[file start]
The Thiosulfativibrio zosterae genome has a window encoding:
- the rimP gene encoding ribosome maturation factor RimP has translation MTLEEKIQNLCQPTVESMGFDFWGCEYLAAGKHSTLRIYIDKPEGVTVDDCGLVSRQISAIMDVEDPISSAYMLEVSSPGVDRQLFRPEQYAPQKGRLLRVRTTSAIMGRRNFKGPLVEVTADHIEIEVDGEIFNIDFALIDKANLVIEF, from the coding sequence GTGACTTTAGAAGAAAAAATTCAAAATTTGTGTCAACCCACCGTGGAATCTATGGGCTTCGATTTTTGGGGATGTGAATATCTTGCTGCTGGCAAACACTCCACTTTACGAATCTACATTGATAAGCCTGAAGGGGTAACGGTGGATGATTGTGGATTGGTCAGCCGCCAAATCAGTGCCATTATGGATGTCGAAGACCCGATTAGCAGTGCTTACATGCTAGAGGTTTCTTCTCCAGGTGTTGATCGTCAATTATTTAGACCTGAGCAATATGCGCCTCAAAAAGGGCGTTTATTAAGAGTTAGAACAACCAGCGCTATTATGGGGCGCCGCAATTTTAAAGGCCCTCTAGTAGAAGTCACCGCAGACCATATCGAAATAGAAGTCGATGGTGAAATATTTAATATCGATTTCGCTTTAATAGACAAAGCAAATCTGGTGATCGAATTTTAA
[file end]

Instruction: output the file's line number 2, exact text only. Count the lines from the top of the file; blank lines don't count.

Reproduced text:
- the rimP gene encoding ribosome maturation factor RimP has translation MTLEEKIQNLCQPTVESMGFDFWGCEYLAAGKHSTLRIYIDKPEGVTVDDCGLVSRQISAIMDVEDPISSAYMLEVSSPGVDRQLFRPEQYAPQKGRLLRVRTTSAIMGRRNFKGPLVEVTADHIEIEVDGEIFNIDFALIDKANLVIEF, from the coding sequence GTGACTTTAGAAGAAAAAATTCAAAATTTGTGTCAACCCACCGTGGAATCTATGGGCTTCGATTTTTGGGGATGTGAATATCTTGCTGCTGGCAAACACTCCACTTTACGAATCTACATTGATAAGCCTGAAGGGGTAACGGTGGATGATTGTGGATTGGTCAGCCGCCAAATCAGTGCCATTATGGATGTCGAAGACCCGATTAGCAGTGCTTACATGCTAGAGGTTTCTTCTCCAGGTGTTGATCGTCAATTATTTAGACCTGAGCAATATGCGCCTCAAAAAGGGCGTTTATTAAGAGTTAGAACAACCAGCGCTATTATGGGGCGCCGCAATTTTAAAGGCCCTCTAGTAGAAGTCACCGCAGACCATATCGAAATAGAAGTCGATGGTGAAATATTTAATATCGATTTCGCTTTAATAGACAAAGCAAATCTGGTGATCGAATTTTAA